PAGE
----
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African Photo Safari

Lets go see Sossusvlei Photo Hotspots

The entire landscape is picturesque; some areas lend themselves to professional quality shots; we call these Sossusvlei Photo Hotspots.
If your conception of the Namib Desert is just sand as far as the eye can see, head to the southern region. In the middle of the Namib-Naukluft National Park, you will find Sossusvlei. It is a jewel for all keen photographers with opportunities for superb photographs at every turn.

The Dunes – Sossusvlei Photo Hotspots

Some of the tallest dunes in Africa and the world are in Sossusvlei. Formed millions of years ago, they cut an imposing figure around the big white salt-clay pan.
The best photo opportunities are at sunrise or sunset when the sun is low in the sky and altering the tones and colours of the sand by the hour.
They are known as ‘star dunes’ as the wind blows the soft sand from every direction, it alters their shape and ridges.
Some of the dunes are safe to climb. Dune 45 is one of the most popular as it only takes around 45-minutes to reach the summit. Depending on the time of day, you can capture spectacular images of lone hikers, or groups, casting shadows on the sand.
If you’re fit, a hike up Big Daddy takes you to another Sossusvlei photo hotspot. From the summit, you can see as far as the ocean and down into the salt pan below.
For those less fit amongst us, Big Mamma, the adjacent dune, isn’t quite as intimidating.
Just take your time and remember to look up, down, and around as you climb for that perfect photo opportunity.

I don’t want to sound like a know-it-all, but Sossusvlei is worth travelling halfway across the world! I love visiting this location; it offers so many opportunities to take or make photographs. It takes a while just understanding how the playing of light and weather works, but every time I visit I’m more productive than my previous visits as I get acclimated with the terrain. If I could spend a full year’s worth of days in just one place, this would one of my top choice.

The light here is unlike any other, and so many amazing photo opportunities await you. This place has a way of taking your breath away when the golden hour hits you know that moment an hour after sunset – don’t miss out on this opportunity! The trip will be worth it just for that moment alone; but there are plenty more to capture with your camera along the way too.

Deadvlei

Deadvlei is a salt-clay pan that wouldn’t look out of place as the set of a sci-fi movie. It is hauntingly beautiful and the perfect subject for stunning photography.
Have you seen the petrified tree in Deadvlei? Well, there is more than one so let’s not forget to photography the trees. It is an incredible sight to see, now dead as there was not enough water to survive. The remaining skeletons of the trees which are believed to have died 600-700 years ago are now black because the intense sun has baked them. Though not petrified, they do not decompose because of their extremely dry state and lack of rain!
It has everything; deep red dunes that meet the vivid blue sky, cracked white ground of the pan, all interspersed with the blackened skeletal features of dead acacia trees. It is virtually impossible to take a poor photograph in this breathtaking environment.
Ensure you and the photo guide are in place for a sunset as the trees will cast long shadows, giving your photos a playfully eerie look and feel as they seem to bring the trees to life. Don’t rush to leave as the night sky will leave you breathless. Stay to photograph the milky-way and the stars passing overhead.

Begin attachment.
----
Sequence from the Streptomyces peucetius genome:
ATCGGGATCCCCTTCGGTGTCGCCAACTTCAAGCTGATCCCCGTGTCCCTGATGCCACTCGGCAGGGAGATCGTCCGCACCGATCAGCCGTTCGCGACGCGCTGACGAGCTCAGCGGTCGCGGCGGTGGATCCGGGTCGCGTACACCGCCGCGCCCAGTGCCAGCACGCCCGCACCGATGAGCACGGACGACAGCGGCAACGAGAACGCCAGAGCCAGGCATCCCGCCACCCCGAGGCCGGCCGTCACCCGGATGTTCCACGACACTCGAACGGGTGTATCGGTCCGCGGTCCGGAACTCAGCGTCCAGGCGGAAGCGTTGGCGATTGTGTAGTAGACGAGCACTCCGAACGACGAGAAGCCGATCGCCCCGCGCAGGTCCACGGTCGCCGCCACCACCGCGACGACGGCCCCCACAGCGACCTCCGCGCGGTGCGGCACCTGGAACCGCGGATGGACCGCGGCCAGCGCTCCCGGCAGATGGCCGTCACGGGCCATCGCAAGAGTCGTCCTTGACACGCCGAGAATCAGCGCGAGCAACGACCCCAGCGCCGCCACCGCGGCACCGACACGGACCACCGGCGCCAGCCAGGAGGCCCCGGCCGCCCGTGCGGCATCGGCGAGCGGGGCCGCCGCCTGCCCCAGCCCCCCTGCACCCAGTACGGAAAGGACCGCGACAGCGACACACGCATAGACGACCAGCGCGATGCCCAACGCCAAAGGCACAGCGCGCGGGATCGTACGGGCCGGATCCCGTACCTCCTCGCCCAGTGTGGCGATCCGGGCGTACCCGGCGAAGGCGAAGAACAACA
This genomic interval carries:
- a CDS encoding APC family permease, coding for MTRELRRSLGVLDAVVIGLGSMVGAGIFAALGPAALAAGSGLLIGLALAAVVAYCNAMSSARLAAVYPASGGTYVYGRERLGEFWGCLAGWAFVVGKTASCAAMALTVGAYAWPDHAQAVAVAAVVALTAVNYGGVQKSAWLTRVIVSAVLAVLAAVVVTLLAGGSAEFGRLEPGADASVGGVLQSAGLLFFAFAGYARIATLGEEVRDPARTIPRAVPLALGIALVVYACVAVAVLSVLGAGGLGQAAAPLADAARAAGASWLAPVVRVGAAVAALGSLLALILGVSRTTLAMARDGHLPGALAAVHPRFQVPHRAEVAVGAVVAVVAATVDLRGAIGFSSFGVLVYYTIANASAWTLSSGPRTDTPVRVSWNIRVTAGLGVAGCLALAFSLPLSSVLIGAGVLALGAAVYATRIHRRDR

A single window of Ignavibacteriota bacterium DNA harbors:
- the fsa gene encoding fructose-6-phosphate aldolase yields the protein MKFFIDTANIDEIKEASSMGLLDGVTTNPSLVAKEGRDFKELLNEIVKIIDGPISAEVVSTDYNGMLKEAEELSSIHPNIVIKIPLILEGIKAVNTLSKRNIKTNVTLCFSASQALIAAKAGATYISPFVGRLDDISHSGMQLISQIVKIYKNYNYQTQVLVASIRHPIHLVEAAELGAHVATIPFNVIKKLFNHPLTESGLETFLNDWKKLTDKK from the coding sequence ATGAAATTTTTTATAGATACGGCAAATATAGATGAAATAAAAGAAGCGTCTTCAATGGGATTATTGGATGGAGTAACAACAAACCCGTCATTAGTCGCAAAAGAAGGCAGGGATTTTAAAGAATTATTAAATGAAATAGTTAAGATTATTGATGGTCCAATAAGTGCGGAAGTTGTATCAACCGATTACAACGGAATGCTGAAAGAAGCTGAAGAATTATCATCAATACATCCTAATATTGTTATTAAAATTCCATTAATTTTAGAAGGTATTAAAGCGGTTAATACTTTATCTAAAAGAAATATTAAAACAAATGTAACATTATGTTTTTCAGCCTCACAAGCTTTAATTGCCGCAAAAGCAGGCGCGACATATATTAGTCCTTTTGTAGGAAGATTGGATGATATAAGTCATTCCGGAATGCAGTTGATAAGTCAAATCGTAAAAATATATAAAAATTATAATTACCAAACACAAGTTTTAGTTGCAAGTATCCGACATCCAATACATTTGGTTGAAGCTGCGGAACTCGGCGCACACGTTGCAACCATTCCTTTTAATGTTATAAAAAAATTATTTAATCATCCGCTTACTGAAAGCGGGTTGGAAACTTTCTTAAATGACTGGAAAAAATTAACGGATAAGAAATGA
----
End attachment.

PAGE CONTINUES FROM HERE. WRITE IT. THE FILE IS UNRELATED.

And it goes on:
Sesriem Canyon

On the way to Sossusvlei, just past the Sesriem Gate, is the Sesriem Canyon. It is by no means a large canyon but remains a superb subject for pictures nonetheless. Climbing down into the ravine is relatively easy with the help of natural and man-made steps. Once there, the first look skywards is breathtaking. The stark contrast between the craggy, gravelly rock face and the brilliant sky is truly amazing.
There is little to worry about composition-wise, Mother Nature has laid everything out in all of its glory. All that is required is to point and click.
The canyon offers some welcome shade from the heat of the sun. Where there is shade, there are good photo opportunities!
Is there wildlife in the Sossusvlei photo hotspots?
The desert isn’t as inhospitable as people think. Some trees and grasses have adapted over the centuries to exist in dry surroundings.
The same for some creatures. Always have your camera at the ready to snap ostriches, springbok, or gemsbok. You might see antelope, snakes, or geckos, and birds circling overhead. Hyenas and brown hyenas are regular predators in Sossusvlei, always on the prowl for food.

Final Thoughts

If choosing the right month to visit Sossusvlei is of concern? The high season is May thru August is the peak season with lots of visitors during those months. November to February, when temperatures range from 45-degrees Celsius on most days, are also not ideal for travelers looking for a more pleasant atmosphere; it’s best you avoid these two hotter periods altogether if possible! The best time to go would be in March or April these are low traffic tourist seasons where one may see clouds overhead or even some green grass amongst dunes depending on rainfall patterns that year (a cool perk)!

The best photographs don’t always need to be of the main tourist attractions. Some of the Sossusvlei photo hotspots are of the guides towing the tractor-pulled shuttle bus or digging a stuck vehicle free from the sand.
Even the entrance hut to the park looks good with the correct composition, and of course, with the best lighting.

Sossusvlei photo hotspots

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